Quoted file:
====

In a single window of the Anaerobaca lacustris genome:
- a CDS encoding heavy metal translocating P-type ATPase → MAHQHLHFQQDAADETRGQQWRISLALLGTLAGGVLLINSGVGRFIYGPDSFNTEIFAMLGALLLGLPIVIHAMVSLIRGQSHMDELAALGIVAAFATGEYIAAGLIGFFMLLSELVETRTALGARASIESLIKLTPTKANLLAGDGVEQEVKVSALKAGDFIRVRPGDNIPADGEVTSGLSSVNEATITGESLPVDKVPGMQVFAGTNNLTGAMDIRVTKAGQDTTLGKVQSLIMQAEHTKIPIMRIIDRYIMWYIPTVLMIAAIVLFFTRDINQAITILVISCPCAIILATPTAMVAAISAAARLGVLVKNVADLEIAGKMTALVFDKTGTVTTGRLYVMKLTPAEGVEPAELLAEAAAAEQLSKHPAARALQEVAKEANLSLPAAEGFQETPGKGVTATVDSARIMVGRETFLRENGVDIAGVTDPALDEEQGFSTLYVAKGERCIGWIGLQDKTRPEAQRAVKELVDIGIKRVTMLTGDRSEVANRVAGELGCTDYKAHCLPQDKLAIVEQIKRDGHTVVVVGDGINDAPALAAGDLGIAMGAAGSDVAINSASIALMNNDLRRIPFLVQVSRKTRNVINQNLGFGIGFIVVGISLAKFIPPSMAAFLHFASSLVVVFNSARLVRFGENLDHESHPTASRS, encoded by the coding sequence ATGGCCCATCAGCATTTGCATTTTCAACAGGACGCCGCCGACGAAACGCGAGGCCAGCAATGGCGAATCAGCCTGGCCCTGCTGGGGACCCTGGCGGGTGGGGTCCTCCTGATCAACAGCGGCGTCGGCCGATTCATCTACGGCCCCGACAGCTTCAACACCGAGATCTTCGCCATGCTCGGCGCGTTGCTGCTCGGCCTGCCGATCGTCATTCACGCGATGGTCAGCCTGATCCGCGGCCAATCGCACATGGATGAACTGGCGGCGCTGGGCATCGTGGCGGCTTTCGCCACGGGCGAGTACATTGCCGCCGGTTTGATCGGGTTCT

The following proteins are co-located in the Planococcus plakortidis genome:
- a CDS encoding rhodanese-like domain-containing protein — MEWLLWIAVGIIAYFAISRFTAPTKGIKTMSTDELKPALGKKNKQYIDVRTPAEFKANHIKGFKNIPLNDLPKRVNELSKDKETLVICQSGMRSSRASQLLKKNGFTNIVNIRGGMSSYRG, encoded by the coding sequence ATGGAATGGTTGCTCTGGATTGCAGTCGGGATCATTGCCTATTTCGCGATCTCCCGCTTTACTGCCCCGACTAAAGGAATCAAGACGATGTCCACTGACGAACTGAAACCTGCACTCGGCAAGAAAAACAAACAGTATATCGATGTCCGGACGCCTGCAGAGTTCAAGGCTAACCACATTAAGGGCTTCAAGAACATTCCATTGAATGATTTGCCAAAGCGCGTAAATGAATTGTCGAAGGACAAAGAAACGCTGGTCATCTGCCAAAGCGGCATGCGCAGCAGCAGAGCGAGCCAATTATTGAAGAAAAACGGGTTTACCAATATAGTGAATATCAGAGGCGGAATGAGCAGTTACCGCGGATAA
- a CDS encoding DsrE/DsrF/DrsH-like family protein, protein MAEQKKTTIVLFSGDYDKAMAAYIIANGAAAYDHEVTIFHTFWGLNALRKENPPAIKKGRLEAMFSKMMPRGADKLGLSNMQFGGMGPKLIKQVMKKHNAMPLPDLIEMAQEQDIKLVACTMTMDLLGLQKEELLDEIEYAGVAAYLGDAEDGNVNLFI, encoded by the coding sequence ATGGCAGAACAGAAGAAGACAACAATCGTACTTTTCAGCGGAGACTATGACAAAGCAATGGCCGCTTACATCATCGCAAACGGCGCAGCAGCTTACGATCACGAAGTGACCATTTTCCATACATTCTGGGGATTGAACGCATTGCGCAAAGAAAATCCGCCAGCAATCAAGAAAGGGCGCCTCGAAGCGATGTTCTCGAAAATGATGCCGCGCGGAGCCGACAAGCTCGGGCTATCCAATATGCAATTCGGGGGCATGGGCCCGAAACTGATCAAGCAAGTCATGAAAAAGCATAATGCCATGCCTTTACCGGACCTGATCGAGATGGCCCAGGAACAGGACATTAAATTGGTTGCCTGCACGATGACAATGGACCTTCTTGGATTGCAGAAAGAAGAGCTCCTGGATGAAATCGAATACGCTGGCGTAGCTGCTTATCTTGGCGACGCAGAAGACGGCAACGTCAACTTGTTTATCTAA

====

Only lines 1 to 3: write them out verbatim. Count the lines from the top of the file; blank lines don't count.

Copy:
In a single window of the Anaerobaca lacustris genome:
- a CDS encoding heavy metal translocating P-type ATPase → MAHQHLHFQQDAADETRGQQWRISLALLGTLAGGVLLINSGVGRFIYGPDSFNTEIFAMLGALLLGLPIVIHAMVSLIRGQSHMDELAALGIVAAFATGEYIAAGLIGFFMLLSELVETRTALGARASIESLIKLTPTKANLLAGDGVEQEVKVSALKAGDFIRVRPGDNIPADGEVTSGLSSVNEATITGESLPVDKVPGMQVFAGTNNLTGAMDIRVTKAGQDTTLGKVQSLIMQAEHTKIPIMRIIDRYIMWYIPTVLMIAAIVLFFTRDINQAITILVISCPCAIILATPTAMVAAISAAARLGVLVKNVADLEIAGKMTALVFDKTGTVTTGRLYVMKLTPAEGVEPAELLAEAAAAEQLSKHPAARALQEVAKEANLSLPAAEGFQETPGKGVTATVDSARIMVGRETFLRENGVDIAGVTDPALDEEQGFSTLYVAKGERCIGWIGLQDKTRPEAQRAVKELVDIGIKRVTMLTGDRSEVANRVAGELGCTDYKAHCLPQDKLAIVEQIKRDGHTVVVVGDGINDAPALAAGDLGIAMGAAGSDVAINSASIALMNNDLRRIPFLVQVSRKTRNVINQNLGFGIGFIVVGISLAKFIPPSMAAFLHFASSLVVVFNSARLVRFGENLDHESHPTASRS, encoded by the coding sequence ATGGCCCATCAGCATTTGCATTTTCAACAGGACGCCGCCGACGAAACGCGAGGCCAGCAATGGCGAATCAGCCTGGCCCTGCTGGGGACCCTGGCGGGTGGGGTCCTCCTGATCAACAGCGGCGTCGGCCGATTCATCTACGGCCCCGACAGCTTCAACACCGAGATCTTCGCCATGCTCGGCGCGTTGCTGCTCGGCCTGCCGATCGTCATTCACGCGATGGTCAGCCTGATCCGCGGCCAATCGCACATGGATGAACTGGCGGCGCTGGGCATCGTGGCGGCTTTCGCCACGGGCGAGTACATTGCCGCCGGTTTGATCGGGTTCT

The following proteins are co-located in the Planococcus plakortidis genome: